I also love this book because I haven’t read too many books that feature sirens as a main character, especially ones like Lira who start questioning their upbringing. She and many of the other characters in this story go through a tremendous amount of character development that allows them to question their morals. The two characters who face development the most are the two protagonists, Lira and Elian. Lira has grown up her whole life believing humans to be her enemy and taking the hearts of princes to prove her worth as the next Sea Queen. Whenever she becomes human, however, she begins questioning her choices and realizes that everything she’s grown up believing about humans is wrong. Elian, the prince of Midas turned siren hunter/pirate, discovers siren hunting as being his true calling in life despite being heir to one of the most powerful kingdoms. Then one day he saves a mysterious woman from drowning in the ocean after he’s already plotting on finding an item that’s said to destroy sirenkind for good. This woman he barely knows agrees to help him and while he’s reluctant to trust her to begin with, he starts warming up to her as they get closer to what he’s searching for. As the plot of the story continues and he realizes who the woman really is, he still trusts her when the plot reaches its climax. It’s when he trusts Lira with his life despite her being a siren that he starts realizing that maybe not all sirens are bad and that if they work together, they can kill the Sea Queen and create peace between humans and sirens. Both of these characters overcome their initial beliefs about each other’s kind which allows them as characters to develop and do exactly what they need to make things right between humans and sirens.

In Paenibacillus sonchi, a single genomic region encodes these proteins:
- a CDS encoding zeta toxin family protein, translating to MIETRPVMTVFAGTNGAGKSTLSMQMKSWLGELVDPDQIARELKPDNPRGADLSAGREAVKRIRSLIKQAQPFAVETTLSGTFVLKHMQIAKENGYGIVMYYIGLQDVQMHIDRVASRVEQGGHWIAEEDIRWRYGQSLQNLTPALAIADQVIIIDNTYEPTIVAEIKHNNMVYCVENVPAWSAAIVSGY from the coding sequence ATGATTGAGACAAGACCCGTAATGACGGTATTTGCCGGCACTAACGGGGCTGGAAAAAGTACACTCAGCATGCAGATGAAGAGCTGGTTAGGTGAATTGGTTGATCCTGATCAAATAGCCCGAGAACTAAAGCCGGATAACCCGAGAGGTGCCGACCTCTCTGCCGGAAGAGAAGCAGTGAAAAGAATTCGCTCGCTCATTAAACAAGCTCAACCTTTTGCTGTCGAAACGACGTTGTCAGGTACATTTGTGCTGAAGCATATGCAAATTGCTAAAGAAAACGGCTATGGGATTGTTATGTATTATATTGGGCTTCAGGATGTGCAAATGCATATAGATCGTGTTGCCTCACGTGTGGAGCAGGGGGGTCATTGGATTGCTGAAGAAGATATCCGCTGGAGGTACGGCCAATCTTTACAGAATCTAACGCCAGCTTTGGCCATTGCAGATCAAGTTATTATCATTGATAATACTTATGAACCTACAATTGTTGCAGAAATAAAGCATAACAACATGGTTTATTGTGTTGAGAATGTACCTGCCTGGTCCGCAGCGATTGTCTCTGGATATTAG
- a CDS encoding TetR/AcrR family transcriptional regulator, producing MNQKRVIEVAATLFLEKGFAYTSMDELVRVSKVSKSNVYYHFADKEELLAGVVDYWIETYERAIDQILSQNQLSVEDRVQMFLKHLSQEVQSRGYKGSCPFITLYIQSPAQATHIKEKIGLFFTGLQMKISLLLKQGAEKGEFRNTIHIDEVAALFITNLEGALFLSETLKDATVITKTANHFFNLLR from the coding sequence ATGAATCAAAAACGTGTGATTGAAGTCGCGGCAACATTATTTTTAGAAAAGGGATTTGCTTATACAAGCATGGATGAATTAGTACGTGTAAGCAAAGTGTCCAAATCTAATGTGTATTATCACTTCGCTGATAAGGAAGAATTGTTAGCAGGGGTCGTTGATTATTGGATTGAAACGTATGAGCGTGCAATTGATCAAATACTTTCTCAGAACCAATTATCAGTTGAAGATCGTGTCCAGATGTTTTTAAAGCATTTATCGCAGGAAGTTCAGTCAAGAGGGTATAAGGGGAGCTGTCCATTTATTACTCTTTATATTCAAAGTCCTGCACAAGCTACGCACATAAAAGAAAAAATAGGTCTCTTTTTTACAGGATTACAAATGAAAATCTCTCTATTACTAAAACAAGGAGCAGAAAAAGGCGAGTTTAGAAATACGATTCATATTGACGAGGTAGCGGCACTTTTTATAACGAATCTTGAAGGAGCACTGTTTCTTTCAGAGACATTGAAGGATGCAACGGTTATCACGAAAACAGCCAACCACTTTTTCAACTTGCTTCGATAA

What I’ve found I love the most about To Kill A Kingdom is the references to The Little Mermaid you can see throughout the book. First, there’s Lira and Elian who both are very similar to the main characters in The Little Mermaid. While Lira isn’t a mermaid, there are definitely quite a bit of similarities between her and Ariel, such as both of them being princesses and getting turned into a human. Elian is like Prince Eric in that he’s also a prince who also seems to love traveling in the sea. Then there’s the Sea Queen who punishes her daughter by turning her into a human who’s robbed of her siren song, just like Ursula turns Ariel into a human without a voice. The Sea Queen is also a lot like Ursula too in that she wants to make sure she gets what she wants but also does the best she can to destroy both Lira and Elian once her original plan is thwarted. While the overall plot in To Kill A Kingdom isn’t at all like The Little Mermaid and there are some obvious differences between the characters, you can still see similarities between the two stories and I really enjoyed seeing them while I was reading this book.